Mali’s Business Environment

  1. Investment Opportunities
  2. Mali’s Business Environment

As Mali recovers from the multidimensional security, political, and economic crisis of the last four years, the Government of Mali (GOM) is looking towards foreign investment as a key promoter of stability. With current annual economic growth rates at over five percent, important political progress including the signature of a peace accord and the continuation of direct negotiations between the government and armed groups are sources of hope for further economic revitalization. Using this positive momentum, the Malian government expects an important increase of investment opportunities throughout the country, including in northern Mali, particularly in the mining and renewable energy sectors, as well as in infrastructure, agriculture, and tourism. The government also continues to strengthen the business environment by adopting measures to simplify business creation and operating procedures.

Despite an improving political environment and promising economic opportunities for U.S. firms, Mali faces significant electricity access, infrastructure, corruption, as well as drug trafficking and smuggling challenges, primarily in the northern conflict affected portion of the country. The instability in the northern regions has permitted terrorist groups to conduct attacks against westerners and Malian government forces. Both Malian and foreign businesses face corruption in procurement, importation, and export of products, paying taxes, and administrative processing, as well as land management.

After a tumultuous period in 2012 with negative economic growth and heightened insecurity, Mali’s economy is currently on the upswing with over 5 percent growth each year since 2014. The government is developing a new regulatory framework for public-private partnerships and hopes to welcome investors in the infrastructure, telecommunication, service, mining, as well as agricultural sectors. As a nation with development challenges, Mali continues to depend upon multilateral financial institutions including the World Bank, International Monetary Fund, African Development Bank and bilateral donors for short term funding. Local banks have a conservative lending strategy but are beginning to increase their lending portfolios. At the same time, the investment climate is benefiting from the financial and economic reform processes that accompany this institutional lending.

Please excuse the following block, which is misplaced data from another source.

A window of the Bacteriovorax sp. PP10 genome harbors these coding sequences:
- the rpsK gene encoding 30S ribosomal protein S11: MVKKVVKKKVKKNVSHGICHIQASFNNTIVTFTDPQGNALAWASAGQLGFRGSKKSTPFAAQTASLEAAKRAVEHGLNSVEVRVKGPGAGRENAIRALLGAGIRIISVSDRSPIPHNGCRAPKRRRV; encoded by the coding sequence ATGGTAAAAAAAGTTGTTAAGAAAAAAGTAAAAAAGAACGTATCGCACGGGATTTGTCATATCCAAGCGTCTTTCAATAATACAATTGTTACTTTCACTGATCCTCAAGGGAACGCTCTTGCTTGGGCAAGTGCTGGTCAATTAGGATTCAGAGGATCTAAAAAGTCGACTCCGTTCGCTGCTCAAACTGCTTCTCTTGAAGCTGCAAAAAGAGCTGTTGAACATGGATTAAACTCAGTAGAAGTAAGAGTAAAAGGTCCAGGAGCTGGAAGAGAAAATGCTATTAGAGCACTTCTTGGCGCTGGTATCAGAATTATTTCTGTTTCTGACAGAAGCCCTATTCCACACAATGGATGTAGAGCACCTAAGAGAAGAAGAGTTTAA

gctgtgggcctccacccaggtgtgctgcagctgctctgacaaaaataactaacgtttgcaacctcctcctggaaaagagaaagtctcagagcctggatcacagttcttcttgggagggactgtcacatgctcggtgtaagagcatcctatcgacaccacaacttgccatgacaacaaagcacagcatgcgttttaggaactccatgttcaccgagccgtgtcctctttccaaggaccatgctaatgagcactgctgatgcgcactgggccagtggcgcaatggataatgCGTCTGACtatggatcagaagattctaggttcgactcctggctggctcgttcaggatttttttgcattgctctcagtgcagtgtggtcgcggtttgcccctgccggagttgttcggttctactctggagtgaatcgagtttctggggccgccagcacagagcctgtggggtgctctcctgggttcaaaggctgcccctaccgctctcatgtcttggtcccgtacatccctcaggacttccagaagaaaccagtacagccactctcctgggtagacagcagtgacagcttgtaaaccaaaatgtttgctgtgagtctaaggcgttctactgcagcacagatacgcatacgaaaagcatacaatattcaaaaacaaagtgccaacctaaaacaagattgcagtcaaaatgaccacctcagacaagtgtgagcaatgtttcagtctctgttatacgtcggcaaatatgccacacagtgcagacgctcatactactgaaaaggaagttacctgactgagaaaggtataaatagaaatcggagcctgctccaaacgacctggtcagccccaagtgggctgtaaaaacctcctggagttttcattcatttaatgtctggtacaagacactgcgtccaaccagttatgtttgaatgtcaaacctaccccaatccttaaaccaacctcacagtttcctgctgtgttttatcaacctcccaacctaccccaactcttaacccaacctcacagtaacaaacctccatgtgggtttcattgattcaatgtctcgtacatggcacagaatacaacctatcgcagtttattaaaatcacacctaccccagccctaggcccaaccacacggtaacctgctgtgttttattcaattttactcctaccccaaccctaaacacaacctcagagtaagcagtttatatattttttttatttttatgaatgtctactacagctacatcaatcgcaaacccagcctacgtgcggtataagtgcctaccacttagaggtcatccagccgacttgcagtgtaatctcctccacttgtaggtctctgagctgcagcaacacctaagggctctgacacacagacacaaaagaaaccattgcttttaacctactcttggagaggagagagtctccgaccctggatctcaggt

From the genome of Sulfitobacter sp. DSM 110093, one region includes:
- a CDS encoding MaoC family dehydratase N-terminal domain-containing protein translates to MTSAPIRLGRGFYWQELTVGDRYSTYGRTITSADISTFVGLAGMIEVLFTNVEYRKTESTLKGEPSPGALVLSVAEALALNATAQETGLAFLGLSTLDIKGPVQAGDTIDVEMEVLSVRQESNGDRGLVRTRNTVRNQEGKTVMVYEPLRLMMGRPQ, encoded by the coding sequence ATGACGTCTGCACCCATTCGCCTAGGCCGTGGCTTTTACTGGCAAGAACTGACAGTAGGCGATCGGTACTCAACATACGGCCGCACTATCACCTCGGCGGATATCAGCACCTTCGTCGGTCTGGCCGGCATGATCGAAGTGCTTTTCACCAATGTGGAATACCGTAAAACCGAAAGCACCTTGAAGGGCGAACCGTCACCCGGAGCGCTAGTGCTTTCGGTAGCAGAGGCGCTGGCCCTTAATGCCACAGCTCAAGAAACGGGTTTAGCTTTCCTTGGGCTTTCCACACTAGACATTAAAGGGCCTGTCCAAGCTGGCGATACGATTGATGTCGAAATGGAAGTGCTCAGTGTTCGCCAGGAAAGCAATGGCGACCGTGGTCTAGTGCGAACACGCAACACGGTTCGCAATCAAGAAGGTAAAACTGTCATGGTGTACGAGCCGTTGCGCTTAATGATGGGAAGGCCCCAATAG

Given the strong bilateral relationship between the United States and Mali, the Malian private sector considers products from U.S. to be high quality reliable goods and openly searches for new business partnerships with U.S. firms. Mali’s strong economy (projected to grow at 5.5 percent in 2016) and eagerness to attract foreign investment have made Mali a rewarding investment climate for U.S. companies.

Table 1

                      Measure   Year   Index or       Rank                             Website Address
TI Corruption Perceptions Index 2015 95 of 168
World Bank’s Doing Business Report “Ease of Doing Business” 2015 142 of 189
Global Innovation Index 2015 26 of 143
U.S. FDI in partner country ($M USD, stock positions) 2014 USD 1 million BEA
World Bank GNI per capita 2014 650 USD